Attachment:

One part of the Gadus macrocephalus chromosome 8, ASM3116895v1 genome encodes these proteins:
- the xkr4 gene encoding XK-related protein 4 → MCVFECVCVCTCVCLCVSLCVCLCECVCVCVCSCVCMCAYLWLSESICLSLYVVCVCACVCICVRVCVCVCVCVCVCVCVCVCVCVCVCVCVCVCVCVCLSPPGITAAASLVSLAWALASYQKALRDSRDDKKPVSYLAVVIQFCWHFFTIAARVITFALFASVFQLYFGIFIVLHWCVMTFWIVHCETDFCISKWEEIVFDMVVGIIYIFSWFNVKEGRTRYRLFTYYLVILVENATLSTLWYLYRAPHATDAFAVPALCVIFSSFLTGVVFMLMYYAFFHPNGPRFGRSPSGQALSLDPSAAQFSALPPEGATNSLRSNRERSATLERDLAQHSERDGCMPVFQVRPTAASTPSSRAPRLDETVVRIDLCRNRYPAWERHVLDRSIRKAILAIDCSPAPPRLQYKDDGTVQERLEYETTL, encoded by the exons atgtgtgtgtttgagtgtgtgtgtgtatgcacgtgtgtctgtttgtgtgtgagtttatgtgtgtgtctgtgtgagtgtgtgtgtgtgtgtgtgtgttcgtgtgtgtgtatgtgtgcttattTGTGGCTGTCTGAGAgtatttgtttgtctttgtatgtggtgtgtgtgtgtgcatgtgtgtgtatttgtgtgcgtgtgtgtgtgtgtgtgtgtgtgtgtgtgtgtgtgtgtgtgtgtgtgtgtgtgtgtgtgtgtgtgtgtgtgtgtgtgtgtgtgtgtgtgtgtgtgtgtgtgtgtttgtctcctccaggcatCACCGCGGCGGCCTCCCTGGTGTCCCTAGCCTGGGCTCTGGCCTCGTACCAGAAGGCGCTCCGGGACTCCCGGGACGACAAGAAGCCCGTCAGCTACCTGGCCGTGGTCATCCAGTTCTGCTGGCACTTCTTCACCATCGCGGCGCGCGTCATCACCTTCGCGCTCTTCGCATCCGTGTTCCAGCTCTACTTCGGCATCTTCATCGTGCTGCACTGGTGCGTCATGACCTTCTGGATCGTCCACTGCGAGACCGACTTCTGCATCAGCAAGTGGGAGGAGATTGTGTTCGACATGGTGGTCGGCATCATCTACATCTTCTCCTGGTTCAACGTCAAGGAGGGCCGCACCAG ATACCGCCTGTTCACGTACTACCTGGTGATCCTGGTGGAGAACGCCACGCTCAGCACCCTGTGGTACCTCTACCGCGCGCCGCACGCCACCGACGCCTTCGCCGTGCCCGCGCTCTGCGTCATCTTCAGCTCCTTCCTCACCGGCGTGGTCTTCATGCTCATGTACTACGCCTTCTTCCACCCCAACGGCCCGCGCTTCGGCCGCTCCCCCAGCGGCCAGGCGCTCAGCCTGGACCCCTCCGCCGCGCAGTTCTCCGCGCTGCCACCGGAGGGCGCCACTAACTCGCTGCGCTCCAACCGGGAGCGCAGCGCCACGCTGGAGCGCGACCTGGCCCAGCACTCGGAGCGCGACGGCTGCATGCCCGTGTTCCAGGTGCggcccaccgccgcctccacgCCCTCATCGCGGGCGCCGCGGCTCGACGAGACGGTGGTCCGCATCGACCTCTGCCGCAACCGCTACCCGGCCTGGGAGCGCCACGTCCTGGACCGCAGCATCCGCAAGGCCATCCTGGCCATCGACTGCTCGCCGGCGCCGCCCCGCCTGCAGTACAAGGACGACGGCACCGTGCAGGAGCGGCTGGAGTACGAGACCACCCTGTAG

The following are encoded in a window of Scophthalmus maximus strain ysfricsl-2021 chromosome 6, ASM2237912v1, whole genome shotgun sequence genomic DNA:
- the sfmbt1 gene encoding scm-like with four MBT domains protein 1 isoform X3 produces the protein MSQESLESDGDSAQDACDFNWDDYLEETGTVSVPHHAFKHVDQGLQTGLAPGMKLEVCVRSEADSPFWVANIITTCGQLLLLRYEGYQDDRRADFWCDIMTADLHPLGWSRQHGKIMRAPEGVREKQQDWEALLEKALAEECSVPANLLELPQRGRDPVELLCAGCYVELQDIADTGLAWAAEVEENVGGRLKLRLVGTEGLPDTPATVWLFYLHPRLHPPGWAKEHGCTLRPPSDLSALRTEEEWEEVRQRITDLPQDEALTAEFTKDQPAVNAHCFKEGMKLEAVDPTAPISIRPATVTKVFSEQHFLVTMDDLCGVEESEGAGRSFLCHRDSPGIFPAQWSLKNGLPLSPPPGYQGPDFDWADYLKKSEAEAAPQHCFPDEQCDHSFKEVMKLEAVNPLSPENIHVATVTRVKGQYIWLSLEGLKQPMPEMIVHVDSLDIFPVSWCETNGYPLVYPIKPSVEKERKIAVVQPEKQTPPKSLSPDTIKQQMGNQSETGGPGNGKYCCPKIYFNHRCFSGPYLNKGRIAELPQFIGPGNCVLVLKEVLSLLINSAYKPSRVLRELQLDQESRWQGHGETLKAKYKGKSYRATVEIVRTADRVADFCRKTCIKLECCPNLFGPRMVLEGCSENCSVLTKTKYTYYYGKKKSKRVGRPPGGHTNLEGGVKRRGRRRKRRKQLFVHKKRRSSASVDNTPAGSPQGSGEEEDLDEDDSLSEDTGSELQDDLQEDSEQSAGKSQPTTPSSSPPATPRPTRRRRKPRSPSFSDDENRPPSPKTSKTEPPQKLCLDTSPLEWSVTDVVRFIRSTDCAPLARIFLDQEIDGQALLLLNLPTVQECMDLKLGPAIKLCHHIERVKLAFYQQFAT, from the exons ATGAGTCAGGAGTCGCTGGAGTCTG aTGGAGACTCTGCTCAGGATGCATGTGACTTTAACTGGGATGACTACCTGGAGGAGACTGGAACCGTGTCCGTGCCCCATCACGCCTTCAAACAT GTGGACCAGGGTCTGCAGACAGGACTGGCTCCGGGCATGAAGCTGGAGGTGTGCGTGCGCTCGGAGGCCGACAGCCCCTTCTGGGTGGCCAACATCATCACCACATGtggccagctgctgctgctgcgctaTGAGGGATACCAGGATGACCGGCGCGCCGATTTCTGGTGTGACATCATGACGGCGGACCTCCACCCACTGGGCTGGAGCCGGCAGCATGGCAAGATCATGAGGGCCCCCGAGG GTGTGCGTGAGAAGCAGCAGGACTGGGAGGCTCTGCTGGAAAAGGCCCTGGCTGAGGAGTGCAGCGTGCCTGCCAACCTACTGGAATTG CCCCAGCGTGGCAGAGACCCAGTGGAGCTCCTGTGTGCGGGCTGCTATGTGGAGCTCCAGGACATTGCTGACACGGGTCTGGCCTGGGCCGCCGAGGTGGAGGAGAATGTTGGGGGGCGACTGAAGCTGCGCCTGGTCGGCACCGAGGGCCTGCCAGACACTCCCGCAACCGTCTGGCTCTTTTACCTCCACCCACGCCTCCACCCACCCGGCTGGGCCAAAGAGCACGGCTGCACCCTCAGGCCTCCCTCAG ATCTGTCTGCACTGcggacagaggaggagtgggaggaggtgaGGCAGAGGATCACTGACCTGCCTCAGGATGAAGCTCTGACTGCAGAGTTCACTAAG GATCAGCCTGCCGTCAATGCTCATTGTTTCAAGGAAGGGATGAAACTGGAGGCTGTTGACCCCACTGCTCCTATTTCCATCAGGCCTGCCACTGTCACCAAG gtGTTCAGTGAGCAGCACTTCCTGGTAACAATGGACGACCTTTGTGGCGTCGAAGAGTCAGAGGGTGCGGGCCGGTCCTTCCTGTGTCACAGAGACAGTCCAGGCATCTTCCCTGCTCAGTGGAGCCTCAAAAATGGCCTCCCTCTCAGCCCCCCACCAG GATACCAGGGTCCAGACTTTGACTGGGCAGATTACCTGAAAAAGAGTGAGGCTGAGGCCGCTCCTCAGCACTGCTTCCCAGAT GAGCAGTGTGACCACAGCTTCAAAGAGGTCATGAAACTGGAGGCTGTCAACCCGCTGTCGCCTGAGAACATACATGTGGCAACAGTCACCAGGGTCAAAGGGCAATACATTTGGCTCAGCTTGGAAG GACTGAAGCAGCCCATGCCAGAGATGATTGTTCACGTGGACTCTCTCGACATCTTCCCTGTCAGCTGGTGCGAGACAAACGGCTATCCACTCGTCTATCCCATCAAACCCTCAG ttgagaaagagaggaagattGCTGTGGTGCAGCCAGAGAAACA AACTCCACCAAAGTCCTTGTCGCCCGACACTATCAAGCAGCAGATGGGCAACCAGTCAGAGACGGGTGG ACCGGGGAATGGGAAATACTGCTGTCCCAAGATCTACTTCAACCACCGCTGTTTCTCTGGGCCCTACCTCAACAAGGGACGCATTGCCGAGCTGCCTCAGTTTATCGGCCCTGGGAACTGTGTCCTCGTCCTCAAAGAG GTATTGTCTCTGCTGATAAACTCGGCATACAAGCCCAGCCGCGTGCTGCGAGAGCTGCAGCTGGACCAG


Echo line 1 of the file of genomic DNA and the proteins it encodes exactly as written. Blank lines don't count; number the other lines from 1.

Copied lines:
One part of the Gadus macrocephalus chromosome 8, ASM3116895v1 genome encodes these proteins: